By Patchen Barss
Why are blue things blue?
Blue dyes, blue eyes, blue skies and even blueberry pies have one thing in common: they all generate electromagetic radiation with wavelengths between 450 and 495 nanometers – the range commonly known as “blue.”
They don’t all do it the same way, though. Blueberries have a pigment called anthocyanin that can be blue or purple. Indigo dye contains a nitrogen-based substance that must react with oxygen to turn blue. Blue eyes have no pigment at all, but instead get their colour from refracted light. The blue of the sky results from a complex quantum phenomenon known as Rayleigh scattering.
That’s just physics and chemistry. There’s also biology and brain science to consider. Light enters the eye, hits the retina, and stimulates receptors that kick the brain’s visual cortex into action. Neurons fire, and somehow the thought “I see blue!” is generated.
The Japanese concept of blue, known as “aoi” also includes some shades of green. The Russian language treats light and dark blue as separate colours. Dogs have only two types of colour receptors compared to humans’ three, and thus have much less sophisticated colour differentiation. Butterflies, with eight spectral receptor types make human perception seem paltry.
I can talk about this until I’m blue in the face, but here’s the point: Every child understands colours, but the hues in a Crayola box become vastly more difficult to pin down when you revisit them with a researcher’s sensibility. Not only is blueness more mysterious and changeable than it at first seems, but it is also part of a continuum, a spectrum of electromagnetic radiation that extends far beyond anything any known living creature can perceive.
The mysteries of the electromagnetic spectrum are on my mind for two reasons.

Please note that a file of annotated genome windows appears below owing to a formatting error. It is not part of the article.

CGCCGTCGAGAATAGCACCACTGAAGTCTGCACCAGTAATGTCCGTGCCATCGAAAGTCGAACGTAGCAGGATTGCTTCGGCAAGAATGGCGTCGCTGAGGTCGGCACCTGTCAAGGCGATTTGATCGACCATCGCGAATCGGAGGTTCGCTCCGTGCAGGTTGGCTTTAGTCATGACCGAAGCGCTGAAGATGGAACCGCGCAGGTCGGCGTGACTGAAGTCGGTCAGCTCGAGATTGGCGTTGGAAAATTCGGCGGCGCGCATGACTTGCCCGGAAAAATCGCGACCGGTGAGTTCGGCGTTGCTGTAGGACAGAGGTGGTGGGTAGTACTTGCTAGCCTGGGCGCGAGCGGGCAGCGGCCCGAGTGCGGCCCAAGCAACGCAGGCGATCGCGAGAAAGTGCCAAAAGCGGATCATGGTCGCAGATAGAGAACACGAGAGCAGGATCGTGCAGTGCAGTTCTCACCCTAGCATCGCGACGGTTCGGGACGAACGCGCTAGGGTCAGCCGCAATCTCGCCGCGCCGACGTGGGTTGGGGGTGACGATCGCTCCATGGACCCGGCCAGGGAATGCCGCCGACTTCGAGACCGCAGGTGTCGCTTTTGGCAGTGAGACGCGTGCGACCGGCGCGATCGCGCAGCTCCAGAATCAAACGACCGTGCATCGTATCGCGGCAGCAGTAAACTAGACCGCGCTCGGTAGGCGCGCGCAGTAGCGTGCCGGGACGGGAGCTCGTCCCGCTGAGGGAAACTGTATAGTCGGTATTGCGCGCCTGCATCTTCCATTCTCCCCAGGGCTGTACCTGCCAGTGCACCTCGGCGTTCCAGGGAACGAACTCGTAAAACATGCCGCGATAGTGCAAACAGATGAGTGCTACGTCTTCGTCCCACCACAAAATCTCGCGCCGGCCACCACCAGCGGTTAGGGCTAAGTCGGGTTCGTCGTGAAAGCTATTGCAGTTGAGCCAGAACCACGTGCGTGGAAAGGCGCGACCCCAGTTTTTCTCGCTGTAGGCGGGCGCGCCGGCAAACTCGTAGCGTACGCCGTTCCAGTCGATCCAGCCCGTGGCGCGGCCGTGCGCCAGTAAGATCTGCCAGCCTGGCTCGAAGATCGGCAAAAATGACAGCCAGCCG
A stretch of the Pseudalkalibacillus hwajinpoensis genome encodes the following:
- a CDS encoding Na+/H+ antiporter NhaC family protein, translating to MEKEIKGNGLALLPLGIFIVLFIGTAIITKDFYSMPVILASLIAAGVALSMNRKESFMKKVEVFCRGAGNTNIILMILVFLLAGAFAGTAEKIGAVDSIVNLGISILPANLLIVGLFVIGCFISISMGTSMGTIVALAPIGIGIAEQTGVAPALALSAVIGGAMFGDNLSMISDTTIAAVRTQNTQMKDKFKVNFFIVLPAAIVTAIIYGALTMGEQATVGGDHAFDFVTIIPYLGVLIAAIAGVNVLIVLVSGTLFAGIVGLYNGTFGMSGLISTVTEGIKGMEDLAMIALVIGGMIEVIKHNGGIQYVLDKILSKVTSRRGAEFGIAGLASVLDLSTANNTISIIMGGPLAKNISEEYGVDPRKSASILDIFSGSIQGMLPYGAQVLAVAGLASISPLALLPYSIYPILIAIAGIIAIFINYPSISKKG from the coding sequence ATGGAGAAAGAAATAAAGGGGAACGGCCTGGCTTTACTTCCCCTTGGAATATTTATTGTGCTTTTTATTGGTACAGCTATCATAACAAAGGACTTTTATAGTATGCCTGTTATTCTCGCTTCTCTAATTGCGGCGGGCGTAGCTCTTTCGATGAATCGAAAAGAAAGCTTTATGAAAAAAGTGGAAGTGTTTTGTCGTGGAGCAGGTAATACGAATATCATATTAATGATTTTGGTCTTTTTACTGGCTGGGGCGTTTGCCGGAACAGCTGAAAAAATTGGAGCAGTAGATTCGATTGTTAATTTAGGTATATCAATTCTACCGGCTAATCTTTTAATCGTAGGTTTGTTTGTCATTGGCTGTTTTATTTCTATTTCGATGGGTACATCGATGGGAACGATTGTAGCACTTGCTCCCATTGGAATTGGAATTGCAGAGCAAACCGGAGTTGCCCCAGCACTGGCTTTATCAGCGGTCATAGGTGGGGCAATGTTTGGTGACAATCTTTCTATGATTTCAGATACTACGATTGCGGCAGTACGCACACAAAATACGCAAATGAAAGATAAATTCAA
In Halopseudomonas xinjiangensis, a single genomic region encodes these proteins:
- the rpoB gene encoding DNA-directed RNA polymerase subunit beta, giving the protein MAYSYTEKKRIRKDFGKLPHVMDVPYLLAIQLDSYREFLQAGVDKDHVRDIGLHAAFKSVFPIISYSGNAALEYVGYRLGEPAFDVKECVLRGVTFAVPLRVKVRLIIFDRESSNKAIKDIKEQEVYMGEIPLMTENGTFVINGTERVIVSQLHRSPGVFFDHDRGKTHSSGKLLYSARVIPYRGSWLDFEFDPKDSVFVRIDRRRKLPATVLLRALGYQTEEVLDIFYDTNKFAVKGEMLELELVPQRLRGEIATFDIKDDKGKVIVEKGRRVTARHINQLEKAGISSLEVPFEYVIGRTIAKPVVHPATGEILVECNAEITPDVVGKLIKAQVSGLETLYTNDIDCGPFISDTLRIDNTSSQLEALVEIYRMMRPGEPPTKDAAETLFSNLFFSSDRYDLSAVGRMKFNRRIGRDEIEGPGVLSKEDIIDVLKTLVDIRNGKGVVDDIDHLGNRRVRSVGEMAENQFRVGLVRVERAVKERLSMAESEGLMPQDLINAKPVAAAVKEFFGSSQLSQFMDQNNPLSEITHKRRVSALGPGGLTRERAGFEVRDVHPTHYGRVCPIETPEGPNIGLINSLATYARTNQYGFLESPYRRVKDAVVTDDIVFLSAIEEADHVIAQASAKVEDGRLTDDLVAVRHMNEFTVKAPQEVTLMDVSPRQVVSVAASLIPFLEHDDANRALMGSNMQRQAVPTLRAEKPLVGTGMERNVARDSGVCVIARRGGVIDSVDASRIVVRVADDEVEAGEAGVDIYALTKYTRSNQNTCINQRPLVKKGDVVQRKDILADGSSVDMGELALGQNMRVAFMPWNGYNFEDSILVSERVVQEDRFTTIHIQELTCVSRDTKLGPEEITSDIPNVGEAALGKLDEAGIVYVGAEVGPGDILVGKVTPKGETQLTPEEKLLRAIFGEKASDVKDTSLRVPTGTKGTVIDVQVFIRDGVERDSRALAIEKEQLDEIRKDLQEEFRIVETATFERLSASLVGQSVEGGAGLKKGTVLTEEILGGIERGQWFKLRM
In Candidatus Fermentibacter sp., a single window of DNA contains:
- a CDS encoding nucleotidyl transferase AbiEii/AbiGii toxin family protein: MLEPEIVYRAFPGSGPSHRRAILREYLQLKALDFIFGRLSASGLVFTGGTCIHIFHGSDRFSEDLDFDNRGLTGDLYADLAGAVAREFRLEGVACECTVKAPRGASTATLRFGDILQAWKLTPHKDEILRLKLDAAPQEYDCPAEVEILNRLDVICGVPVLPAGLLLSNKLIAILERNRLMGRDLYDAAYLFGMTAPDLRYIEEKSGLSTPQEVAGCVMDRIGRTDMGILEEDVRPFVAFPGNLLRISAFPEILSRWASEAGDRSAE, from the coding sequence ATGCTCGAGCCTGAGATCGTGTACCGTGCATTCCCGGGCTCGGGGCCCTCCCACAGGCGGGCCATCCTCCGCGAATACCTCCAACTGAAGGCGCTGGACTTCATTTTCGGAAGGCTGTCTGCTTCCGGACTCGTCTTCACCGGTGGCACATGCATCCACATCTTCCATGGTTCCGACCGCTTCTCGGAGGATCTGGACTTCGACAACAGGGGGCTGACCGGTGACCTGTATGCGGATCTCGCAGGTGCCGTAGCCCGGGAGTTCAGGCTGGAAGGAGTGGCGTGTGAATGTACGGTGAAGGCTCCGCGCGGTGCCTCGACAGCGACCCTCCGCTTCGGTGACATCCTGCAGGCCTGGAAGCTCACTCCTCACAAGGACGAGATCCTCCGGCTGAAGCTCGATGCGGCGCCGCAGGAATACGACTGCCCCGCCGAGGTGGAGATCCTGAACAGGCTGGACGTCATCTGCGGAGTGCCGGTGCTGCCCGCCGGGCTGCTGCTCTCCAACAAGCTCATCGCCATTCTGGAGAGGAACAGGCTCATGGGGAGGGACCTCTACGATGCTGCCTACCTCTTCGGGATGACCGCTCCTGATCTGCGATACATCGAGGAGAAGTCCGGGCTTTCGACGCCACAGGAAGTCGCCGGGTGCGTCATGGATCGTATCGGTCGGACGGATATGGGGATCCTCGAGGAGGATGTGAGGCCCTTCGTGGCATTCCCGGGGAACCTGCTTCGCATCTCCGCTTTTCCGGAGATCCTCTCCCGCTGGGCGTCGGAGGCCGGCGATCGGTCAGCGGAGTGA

First, I’m thinking about solar power. In particular, Karin Hinzer, a University of Ottawa researcher who is working to improve the efficiency of solar panels by drawing on wavelengths of electromagnetic radiation that the human eye can’t perceive. Her work speaks to fundamental questions about light and colour – why do some wavelengths pass straight through certain materials, but get absorbed and re-emitted by others? What’s actually happening on an atomic or molecular scale? How can we move beyond our perceptual limitations and tap into a bigger picture?
Second, the National Public Radio program Radiolab, has a funny, lyrical, unsettling new episode called “Colors.” Among other things, it creates an eerie feeling that a world of wonders exists just beyond what we can see, hear and feel. As Hinzer’s research demonstrates, there is indeed such a world, and not only can we access it, but we can make use of what we find there.
If you care to see light in a new light, I recommend the following:
1. Read Karin Hinzer’s profile on this website.
2. Listen to Radiolab’s Colors podcast:
3. Visit Hinzer’s SUNlab site, which contains more detail on how she’s advancing solar power technology by tapping into the invisible.
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